Syrian Refugee ‘Surge’ to U.S. in April: 440 Muslims, 10 Yazidis, 1 Christian

By Patrick Goodenough | May 10, 2016 | 4:24 AM EDT

Assyrian Christians light candles on Palm Sunday, March 29, 2015, east of Beirut, Lebanon. At least 700,000 Syrian Christians are estimated to have fled their country since the civil war began. (AP Photo/Hussein Malla, File)

(CNSNews.com) – The Obama administration’s “surge” of Syrian refugee admissions approved for resettlement in the United States jumped by 37 percent in April – to 451 from 330 the previous month.

Of those 451, 426 were Sunni Muslims and one was a Christian, according to State Department Refugee Processing Center data. The remaining 24 comprised nine Shi’a Muslims, five other Muslims and 10 Yazidis.

The first ten days of May have brought a further 99 admissions, all Sunnis.

President Obama last fall pledged to admit 10,000 Syrian refugees in fiscal year 2016. After a slow start – four months into FY2016, only 841 had been admitted – the State Department set up a special refugee “resettlement surge center” in Amman, Jordan in February.

With processing times reduced from approximately 18-24 months to just three months, the pace duly picked up – with a total of 114 Syrian refugee admissions in February climbing to 330 in March and to 451 in April.

The proportion of Christians among the admissions has not increased, however. With the exception of October, when four were admitted, each month this fiscal year has seen just one Christian included among the Syrian refugees entering the U.S.

Syrian refugees admitted into the United States in FY 2016. (Data: State Department Refugee Processing Center)

As of Monday, the total number of admissions over that period is 1,835. Of them 10 – 0.5 percent – are Christians.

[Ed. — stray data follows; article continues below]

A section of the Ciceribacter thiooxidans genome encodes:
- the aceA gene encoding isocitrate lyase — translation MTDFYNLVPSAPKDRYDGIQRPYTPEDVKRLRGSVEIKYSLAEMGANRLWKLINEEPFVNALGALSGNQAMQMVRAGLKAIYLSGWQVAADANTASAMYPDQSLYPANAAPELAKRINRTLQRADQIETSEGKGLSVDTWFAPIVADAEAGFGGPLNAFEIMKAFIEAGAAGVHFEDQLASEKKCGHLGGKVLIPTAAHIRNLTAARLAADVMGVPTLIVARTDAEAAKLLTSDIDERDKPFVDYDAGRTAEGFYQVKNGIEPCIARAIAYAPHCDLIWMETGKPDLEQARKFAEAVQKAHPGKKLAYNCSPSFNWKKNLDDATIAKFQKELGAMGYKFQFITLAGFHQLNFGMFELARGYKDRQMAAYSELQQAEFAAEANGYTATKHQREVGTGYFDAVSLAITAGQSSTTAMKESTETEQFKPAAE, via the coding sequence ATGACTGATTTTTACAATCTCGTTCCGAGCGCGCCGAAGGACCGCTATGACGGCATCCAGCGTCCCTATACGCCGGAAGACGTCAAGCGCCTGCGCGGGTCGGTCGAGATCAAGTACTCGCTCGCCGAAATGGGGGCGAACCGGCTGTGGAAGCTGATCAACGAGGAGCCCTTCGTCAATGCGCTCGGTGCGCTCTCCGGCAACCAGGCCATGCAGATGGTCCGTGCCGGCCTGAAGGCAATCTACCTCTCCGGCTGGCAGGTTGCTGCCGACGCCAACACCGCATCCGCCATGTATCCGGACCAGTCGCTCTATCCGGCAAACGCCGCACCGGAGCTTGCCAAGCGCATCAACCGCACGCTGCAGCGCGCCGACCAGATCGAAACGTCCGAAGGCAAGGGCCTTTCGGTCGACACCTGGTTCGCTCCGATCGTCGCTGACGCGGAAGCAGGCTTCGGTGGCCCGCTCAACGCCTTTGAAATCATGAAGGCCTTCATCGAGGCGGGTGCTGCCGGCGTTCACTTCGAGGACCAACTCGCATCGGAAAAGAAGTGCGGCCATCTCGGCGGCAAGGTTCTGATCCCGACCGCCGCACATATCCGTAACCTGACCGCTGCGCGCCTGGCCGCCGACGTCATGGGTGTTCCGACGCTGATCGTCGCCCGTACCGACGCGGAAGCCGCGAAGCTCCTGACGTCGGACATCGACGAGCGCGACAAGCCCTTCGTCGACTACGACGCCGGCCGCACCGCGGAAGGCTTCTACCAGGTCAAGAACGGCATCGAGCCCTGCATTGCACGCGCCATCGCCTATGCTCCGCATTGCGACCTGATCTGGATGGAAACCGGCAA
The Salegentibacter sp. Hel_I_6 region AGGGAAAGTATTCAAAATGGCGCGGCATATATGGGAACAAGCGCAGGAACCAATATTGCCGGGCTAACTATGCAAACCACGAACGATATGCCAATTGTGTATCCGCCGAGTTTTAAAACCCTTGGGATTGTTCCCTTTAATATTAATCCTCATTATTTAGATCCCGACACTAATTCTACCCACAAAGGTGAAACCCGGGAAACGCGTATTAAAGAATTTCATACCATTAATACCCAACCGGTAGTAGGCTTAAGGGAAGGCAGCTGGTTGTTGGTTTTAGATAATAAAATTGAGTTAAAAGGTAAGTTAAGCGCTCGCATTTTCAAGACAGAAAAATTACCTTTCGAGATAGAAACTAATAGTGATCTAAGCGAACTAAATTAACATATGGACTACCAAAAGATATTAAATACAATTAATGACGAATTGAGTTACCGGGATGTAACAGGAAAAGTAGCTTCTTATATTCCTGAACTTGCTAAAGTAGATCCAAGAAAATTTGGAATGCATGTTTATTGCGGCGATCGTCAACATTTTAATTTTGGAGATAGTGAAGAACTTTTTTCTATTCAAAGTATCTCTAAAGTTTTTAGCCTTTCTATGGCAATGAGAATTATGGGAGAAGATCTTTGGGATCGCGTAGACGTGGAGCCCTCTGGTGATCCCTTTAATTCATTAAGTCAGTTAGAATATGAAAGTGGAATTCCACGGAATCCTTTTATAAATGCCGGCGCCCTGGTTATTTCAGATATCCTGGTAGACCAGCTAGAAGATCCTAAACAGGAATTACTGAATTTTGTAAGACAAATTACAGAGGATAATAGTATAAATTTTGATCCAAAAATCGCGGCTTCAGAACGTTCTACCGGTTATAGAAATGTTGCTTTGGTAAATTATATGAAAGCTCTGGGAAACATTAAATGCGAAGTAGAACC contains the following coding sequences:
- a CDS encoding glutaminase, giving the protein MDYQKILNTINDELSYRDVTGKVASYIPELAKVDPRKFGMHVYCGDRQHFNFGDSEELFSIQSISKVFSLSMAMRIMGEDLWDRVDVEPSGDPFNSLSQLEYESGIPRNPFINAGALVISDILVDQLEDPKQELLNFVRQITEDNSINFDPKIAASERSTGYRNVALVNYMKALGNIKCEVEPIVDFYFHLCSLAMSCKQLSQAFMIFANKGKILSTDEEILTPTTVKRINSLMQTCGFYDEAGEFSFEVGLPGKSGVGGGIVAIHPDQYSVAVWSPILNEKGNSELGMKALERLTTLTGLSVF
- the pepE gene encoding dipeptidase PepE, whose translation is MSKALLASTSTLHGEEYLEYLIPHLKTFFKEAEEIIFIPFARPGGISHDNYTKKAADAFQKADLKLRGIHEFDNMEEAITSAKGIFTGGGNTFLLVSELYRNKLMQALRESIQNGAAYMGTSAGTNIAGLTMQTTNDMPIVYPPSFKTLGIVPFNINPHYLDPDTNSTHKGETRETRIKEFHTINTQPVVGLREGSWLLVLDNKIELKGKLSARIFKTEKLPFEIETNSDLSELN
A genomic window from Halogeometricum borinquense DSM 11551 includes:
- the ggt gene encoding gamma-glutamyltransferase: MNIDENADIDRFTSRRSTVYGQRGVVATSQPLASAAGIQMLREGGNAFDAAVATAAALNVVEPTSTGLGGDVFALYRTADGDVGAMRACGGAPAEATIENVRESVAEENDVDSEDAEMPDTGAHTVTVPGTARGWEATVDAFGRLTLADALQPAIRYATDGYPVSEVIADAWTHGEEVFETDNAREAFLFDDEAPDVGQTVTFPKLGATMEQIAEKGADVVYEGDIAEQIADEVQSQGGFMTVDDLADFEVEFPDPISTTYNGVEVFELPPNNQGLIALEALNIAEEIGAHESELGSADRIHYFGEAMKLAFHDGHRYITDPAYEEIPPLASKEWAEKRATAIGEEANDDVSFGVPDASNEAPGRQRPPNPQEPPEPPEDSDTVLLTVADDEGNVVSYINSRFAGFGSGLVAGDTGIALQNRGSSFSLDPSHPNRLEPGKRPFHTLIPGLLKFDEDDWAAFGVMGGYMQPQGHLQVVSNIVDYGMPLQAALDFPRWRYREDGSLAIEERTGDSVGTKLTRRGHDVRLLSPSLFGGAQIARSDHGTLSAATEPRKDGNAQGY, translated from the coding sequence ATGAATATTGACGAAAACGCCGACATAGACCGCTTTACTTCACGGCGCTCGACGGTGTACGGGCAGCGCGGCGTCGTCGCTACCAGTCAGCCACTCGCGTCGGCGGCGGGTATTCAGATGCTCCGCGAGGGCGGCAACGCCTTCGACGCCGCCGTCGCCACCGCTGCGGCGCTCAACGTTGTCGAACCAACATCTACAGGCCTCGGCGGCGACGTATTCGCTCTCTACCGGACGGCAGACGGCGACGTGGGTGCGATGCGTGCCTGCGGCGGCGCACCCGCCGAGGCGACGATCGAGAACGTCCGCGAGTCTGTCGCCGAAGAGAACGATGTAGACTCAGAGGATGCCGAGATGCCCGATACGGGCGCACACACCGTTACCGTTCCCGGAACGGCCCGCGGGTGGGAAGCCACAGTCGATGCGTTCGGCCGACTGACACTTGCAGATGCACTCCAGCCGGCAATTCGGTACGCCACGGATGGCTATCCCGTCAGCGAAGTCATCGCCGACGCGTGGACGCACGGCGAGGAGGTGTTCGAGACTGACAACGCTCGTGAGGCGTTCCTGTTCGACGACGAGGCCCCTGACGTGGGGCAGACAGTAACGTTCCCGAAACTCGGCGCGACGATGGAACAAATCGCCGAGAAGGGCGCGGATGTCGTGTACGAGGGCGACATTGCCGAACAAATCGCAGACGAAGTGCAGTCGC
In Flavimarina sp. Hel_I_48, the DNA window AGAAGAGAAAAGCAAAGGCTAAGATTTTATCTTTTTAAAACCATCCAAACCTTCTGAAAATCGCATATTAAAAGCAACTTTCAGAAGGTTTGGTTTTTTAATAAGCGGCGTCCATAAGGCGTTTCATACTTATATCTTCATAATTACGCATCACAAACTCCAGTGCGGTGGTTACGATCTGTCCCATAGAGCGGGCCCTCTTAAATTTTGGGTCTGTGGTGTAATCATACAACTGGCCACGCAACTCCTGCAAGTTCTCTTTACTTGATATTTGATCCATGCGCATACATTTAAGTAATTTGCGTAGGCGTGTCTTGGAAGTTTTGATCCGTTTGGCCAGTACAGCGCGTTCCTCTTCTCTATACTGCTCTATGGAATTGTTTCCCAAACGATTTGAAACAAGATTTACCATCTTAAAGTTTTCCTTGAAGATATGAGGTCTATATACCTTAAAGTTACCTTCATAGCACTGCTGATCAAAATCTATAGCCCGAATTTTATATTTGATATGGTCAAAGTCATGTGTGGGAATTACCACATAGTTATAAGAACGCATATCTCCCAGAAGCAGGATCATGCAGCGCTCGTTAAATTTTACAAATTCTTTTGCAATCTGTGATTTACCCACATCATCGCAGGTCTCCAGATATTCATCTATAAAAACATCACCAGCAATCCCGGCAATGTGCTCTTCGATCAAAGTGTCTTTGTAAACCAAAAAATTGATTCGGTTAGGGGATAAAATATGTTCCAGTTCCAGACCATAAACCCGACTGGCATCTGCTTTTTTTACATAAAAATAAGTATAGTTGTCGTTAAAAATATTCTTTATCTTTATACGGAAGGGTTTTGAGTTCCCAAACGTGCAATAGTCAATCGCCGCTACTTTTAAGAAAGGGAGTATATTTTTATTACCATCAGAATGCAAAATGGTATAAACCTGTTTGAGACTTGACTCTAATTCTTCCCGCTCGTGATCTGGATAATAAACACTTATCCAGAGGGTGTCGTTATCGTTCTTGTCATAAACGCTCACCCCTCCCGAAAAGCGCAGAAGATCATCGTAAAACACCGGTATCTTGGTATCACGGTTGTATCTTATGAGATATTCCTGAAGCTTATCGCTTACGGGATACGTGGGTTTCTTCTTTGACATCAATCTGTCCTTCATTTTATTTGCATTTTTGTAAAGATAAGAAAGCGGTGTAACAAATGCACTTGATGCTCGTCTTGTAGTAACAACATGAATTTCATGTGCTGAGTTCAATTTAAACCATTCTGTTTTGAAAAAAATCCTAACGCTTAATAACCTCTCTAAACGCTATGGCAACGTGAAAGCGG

Millions of Syrians of all faiths and none have fled their homeland since the civil war began in the spring of 2011, whether escaping from the Allawite Assad regime and its Shi’ite backers, the Islamic State of Iraq and Syria (ISIS/ISIL) or other Sunni Islamist groups among the opposition, or more generally from the violence and deprivation.

They include Sunnis, Shi’a, Christians, Allawites, Yazidis, Zoroastrians, Baha’i, atheists and others.

Still, the proportion of Christians among the refugees admitted into the U.S. since the conflict began (1.5 percent, or 58 of a total of 3,708 as of Monday) is significantly smaller than the proportion of Christians in the Syrian population – an estimated 10 percent in 2011, according to the CIA World Factbook.

And the proportion of Sunnis among the Syrian refugees admitted into the U.S. over that period (94.2 percent, or 3,493 of the total of 3,708) is considerably larger than the proportion of Sunnis in the total population – an estimated 74 percent in 2011.

Syrian refugees admitted into the US since conflict began. (Data: State Department Refugee Processing Center)

As reported earlier, many Christians who leave Syria do not register with the U.N. refugee agency UNHCR, for fear of their safety in U.N. refugee camps. Because UNHCR referral plays an important part in the early stage of U.S. refugee applications, Christians may therefore be inadvertently disadvantaged.

Because of this, some Republican lawmakers and governors have called for Christians and other religious minorities to be prioritized in U.S. refugee admissions. Sen. Tom Cotton (R-Ark) introduced legislation last March that would enable Syrian minorities to bypass the U.N. and apply directly to the U.S. resettlement program.

Administration officials have rejected calls for Christians to be prioritized.

In March, Secretary of State John Kerry announced in response to a legislative requirement that atrocities carried out by ISIS against Christians and other minorities in the areas it controls constitutes genocide.

Patrick Goodenough
Patrick Goodenough
Spencer Journalism Fellow